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January 28, 2016

Last year, I amended the state budget with a provision directing the Department of Administration in consultation with the Department of Cultural Resources to establish a task force to 1) collect the artifacts and memorabilia associated with Dorothea Dix and the Dix Hospital and 2) identify options for establishing a permanent memorial on the Dix Campus to honor the work and contributions of this extraordinary woman. I was pleased when Secretary Bill Daughtridge appointed me to chair the task force. That work is well underway; the report will be presented to the Joint Legislative Oversight Committee on Health and Human Services in April.

Although Dorothea Dix's story is well known among advocates for the mentally ill, the general public is generally unaware that she launched a new, more humane treatment for the mentally ill that led to worldwide reforms. The Dix Hospital in Raleigh is one of 32 mental health facilities she helped establish in 23 states and several other nations.

Dorothea Dix was born in1802 to a well-educated, but periodically abusive Maine family. Her father was an alcoholic; her mother had bouts of depression. When she was 12, her wealthy grandmother took her in and assured her a good education. As a young woman, she opened a series of schools; but bad health led her to writing. In 1836, she went to England hoping for a cure. There she met Quaker reformers investigating madhouses and asylums and advocating for more humane treatment for the mentally ill.

After returning to the U.S. in 1840, she did her own inventory of treatments for the mentally ill in Massachusetts. Her report to the state legislature, describing the mentally ill living in "cages, stalls, pens!" and "Chained, naked, beaten" led to a 200-bed expansion of the Worcester Insane Asylum in 1843.

From that victory, Dix completed similar investigations in other states and presented detailed, moving accounts of her findings to state legislatures. She usually succeeded in getting a bill passed and a state facility promised.

Dorothea Dix came to North Carolina in 1848 and completed her inventory in time to present the findings to the General Assembly that same year. But she encountered a legislature reluctant to spend money; the bill passed in committee but failed on the floor. Then fate intervened. At the Mansion House Hotel where she was staying, she was nursing the dying wife of James Dobbins, a leading Democrat. On her deathbed, Ms. Dobbins asked her husband to support Dixís efforts. His moving speech won enough votes to pass the bill. On January 29, 1849, the bill became law.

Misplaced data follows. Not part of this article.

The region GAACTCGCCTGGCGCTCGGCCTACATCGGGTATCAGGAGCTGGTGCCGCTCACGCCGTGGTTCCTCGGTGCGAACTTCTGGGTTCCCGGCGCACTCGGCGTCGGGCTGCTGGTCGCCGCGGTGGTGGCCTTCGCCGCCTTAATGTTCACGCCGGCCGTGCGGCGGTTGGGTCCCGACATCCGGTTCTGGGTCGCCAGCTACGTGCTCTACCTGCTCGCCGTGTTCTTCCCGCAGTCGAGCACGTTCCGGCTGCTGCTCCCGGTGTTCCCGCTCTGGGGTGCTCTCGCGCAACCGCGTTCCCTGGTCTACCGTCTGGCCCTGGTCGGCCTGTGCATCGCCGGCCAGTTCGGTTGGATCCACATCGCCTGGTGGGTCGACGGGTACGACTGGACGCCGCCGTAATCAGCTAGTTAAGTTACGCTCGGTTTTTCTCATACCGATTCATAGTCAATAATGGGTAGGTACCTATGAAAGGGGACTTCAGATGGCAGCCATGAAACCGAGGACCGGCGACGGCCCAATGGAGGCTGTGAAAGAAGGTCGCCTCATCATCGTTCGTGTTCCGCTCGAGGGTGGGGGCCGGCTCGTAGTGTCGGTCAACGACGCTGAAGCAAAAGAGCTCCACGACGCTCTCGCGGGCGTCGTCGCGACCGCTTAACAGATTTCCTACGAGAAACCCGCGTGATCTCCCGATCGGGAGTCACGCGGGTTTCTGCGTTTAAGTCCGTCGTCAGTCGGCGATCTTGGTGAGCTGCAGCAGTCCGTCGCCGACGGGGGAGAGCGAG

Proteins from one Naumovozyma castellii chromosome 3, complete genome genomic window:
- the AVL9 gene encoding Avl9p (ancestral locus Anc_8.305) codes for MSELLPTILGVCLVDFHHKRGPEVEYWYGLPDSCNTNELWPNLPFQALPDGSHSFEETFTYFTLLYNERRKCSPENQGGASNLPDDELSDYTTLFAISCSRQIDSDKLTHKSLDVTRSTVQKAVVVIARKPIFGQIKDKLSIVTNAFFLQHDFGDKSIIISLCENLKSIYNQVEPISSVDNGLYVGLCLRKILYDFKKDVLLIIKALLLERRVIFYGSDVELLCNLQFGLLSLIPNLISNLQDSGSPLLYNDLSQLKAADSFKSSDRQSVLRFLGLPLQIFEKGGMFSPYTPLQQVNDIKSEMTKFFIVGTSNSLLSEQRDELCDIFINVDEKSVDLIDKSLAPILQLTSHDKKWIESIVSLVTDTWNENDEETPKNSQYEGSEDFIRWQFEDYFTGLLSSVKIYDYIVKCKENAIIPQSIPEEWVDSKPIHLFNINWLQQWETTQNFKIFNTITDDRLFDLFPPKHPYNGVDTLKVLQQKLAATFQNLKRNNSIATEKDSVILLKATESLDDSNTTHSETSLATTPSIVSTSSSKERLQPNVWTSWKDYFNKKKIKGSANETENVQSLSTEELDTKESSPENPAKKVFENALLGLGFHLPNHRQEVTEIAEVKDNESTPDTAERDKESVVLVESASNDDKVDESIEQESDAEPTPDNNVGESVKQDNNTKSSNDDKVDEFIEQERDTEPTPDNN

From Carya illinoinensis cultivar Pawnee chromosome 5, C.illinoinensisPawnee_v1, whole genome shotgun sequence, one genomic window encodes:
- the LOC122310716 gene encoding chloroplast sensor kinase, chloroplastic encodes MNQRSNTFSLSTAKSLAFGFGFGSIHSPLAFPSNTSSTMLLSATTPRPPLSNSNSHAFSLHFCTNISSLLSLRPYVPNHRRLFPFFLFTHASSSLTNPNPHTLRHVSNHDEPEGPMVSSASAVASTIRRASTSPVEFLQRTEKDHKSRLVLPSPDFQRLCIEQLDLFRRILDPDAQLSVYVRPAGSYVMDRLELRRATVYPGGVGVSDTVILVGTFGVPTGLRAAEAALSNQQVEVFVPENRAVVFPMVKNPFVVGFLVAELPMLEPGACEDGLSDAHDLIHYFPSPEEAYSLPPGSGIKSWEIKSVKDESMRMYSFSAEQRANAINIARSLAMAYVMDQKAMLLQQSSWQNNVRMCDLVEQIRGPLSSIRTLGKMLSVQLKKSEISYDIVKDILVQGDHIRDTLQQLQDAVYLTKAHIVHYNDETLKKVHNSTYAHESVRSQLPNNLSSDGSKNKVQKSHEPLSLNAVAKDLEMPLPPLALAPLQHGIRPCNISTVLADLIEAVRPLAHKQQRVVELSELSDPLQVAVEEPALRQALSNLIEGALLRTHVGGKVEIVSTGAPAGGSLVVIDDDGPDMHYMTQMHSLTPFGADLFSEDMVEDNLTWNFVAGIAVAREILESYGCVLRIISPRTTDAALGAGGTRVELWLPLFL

The hospital admitted its first patient in 1856 and served thousands of mentally ill North Carolinians over the next 156 years. In 2000, as part of mental health reform, the General Assembly found it would be less expensive to build a new facility than to renovate and upgrade the aging buildings on Dix Hill. The legislation that passed dedicated the funds from closings beds at Dix to the expansion of community based services thought to be more appropriate for many of the people being served at Dix. The last patient was transferred to the new hospital in Butner in 2012.

That promise to use funds saved from closing beds was not kept. Instead they went to balance the budget during the 2001 recession and then to pay for three smaller, new hospitals. At least partially as a result, the planned community based services were inadequate to meet the demand. Thousands of mentally ill that could have been treated in the community or housed and treated at Dix languished and are still languishing in emergency rooms across the state or in jails or prisons. Others are among the homeless who could get treatment if we had expanded Medicaid.

In 2015, Dix Hill was sold to the City of Raleigh for a destination park. All the buildings have been emptied and closed or renovated and leased to the State for the next 10 years for office space. The artifacts and memorabilia were stored in one location and will soon be cataloged and moved to appropriate storage. The Dorothea Dix Task Force is developing recommendations on a long-term agreement with the City of Raleigh and potential buildings to use for an appropriate memorial and museum.

The very best memorial to Dorothea Dix would be to have this process move us to take a new inventory. Let's travel across the state and find out where the mentally ill are and how they are being treated. Letís write up our findings in a memorial to the General Assembly and letís find the same determination that energized Dorothea Dix. Letís provide a more humane treatment for the mentally ill that is comparable to the advances she made in the 19th century.

As always, thank you for your support of my work in Raleigh as your representative. Please let me know of your position on issues, your suggestions for legislation and your requests for help.

Verla Insko

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Verla Insko, NC House · 300 N. Salisbury Street, Room 502 LOB · Raleigh, NC 27603-5925 ·
Phone (919) 733-7208 · Mobile (919) 618-9889 · E-mail verla.insko@gmail.com or verla.insko@ncleg.net